Thursday, November 19, 2009

13 VS. 2,000,000

Fort Hood Shootings a Shocker...Why Not U.S. War Crimes?

By Ted Rall

American lives are worth a lot. So when Americans get killed, it's a big story. There are lots of editorials. Congressmen call for investigations. We want to find out what happened, why it happened, and how to make sure it never happens again.

The lives of foreigners, on the other hand, are pretty much worthless. Even when they die because Americans killed them, news accounts marking their deaths are short, sweet, and short-lived. Congressional investigations? No way. To the contrary! If anyone is inconsiderate enough to mention the killings of people overseas in a public forum, they get shouted down or simply ignored.

The massacre of 13 soldiers at an Army post in Texas earlier this week places this dichotomy in sharp relief.

The FBI is already helping Army investigators. In addition, Senator Joe Lieberman has announced that his Homeland Security and Governmental Affairs Committee will launch a full investigation into "every angle" of the shooting, including the motives of the suspect and whether or not government eavesdroppers could have prevented it by notifying Army officials of his contacts with a radical Muslim cleric. Over in the House, Representative Silvestre Reyes, a Texas Democrat, has summoned national intelligence director Dennis Blair to answer questions about Fort Hood before the Permanent Select Committee on Intelligence.

But wait--there's more. "Other committees may also launch investigations into how the Army missed warning signs about the accused," reports The Politico.

All sorts of hands are being wrung.

Major Hasan, an army psychiatrist, ministered to victims of post-traumatic stress syndrome who told him terrible stories about combat in Afghanistan and Iraq. Should someone have helped him cope too?

Ordered to deploy to the war zone, he asked not to go--and was refused. Should the Army be more flexible?

Is it reasonable to ask a religious Muslim to deploy to Afghanistan or Iraq, wars where he would be asked to kill his coreligionists?

Then there are the phone taps. "U.S. military officials said intelligence agencies intercepted communications between Hasan and Anwar al-Awlaki, a former imam at the Dar Al-Hijrah Islamic Center in Falls Church, Virginia, a Washington suburb," reported CNN. "Al-Awlaki, who left the United States in 2002 and is believed to be living in Yemen, was the subject of several federal investigations dating back to the late 1990s, but was never charged." As jihadis do at the start of an attack, Hasan reportedly cried "Allahu Akbar" before opening fire. Shouldn't someone have noticed that the nice shrink with the dopey smile had become a radical Islamist?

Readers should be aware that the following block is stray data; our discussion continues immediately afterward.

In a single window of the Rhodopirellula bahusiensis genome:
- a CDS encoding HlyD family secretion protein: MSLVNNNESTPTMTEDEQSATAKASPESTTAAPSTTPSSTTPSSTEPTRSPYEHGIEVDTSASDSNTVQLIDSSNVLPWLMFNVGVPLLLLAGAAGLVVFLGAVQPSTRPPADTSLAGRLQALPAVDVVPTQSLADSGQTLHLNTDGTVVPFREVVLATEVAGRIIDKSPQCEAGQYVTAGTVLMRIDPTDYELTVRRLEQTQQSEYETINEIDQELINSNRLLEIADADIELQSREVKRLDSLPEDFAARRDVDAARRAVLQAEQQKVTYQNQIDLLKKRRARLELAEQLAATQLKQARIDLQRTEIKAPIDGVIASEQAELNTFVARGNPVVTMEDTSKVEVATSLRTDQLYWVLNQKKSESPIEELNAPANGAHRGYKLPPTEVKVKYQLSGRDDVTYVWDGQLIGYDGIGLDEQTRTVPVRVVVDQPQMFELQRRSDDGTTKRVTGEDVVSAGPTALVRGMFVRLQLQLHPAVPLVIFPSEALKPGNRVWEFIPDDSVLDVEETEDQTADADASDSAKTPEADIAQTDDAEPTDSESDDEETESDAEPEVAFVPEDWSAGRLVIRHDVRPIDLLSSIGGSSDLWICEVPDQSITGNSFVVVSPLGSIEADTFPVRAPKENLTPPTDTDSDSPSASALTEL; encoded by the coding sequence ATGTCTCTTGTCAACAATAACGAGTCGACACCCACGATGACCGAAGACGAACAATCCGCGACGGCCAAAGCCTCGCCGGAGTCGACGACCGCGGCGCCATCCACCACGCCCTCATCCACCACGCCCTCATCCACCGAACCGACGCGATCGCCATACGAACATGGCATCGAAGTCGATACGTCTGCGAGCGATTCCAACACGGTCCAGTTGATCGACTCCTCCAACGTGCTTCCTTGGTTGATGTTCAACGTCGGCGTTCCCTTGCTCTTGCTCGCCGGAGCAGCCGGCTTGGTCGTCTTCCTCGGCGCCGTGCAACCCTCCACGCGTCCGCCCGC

The shock, grief and soul-searching are all reasonable reactions to a brutal and tragic event. But it's not hard to imagine how it looks to the outside world.

While the media and public obsess over the deaths of 13 fellow Americans, they ignore the deaths of hundreds of thousands of foreigners.

The American military has killed roughly two million people in Afghanistan and Iraq since 2001.

Those attacks were illegal--no declaration of war, no UN mandate--and are largely recognized as such by the American public. Many of the victims were killed with chemical and radioactive weapons, and some while under torture.

In other words, these are crimes--some of the biggest mass murders in human history.

There are no angry editorials. The illegal wars, instead of being brought to an end, are being ramped up. The crimes--yes, including the torture--continues. But it's OK--as long as it doesn't happen here in the United States. It's OK to rain death on Pakistanis using drone planes...gotta spare those precious American lives!

Mass murder is shocking when the victims are Americans; it's doubly shocking when it happens in America.

Thirteen soldiers die in Texas and it's all we talk about. Two million die in Afghanistan and Iraq and we don't notice and we don't even want to hear about it.

Only 12 percent of Americans aged 18 to 24 can find Afghanistan on a map.

The punk band T.S.O.L. wrote the soundtrack to this attitude a quarter-century ago: "We live in the American zone/Free of fear in our American home/Swimming pool and digital phone."

Still wondering why they hate us?



Ted Rall is the author, with Pablo G. Callejo, of the new graphic memoir "The Year of Loving Dangerously." He is also the author of the 2002 graphic travelogue "To Afghanistan and Back." Visit his website http://www.rall.com/


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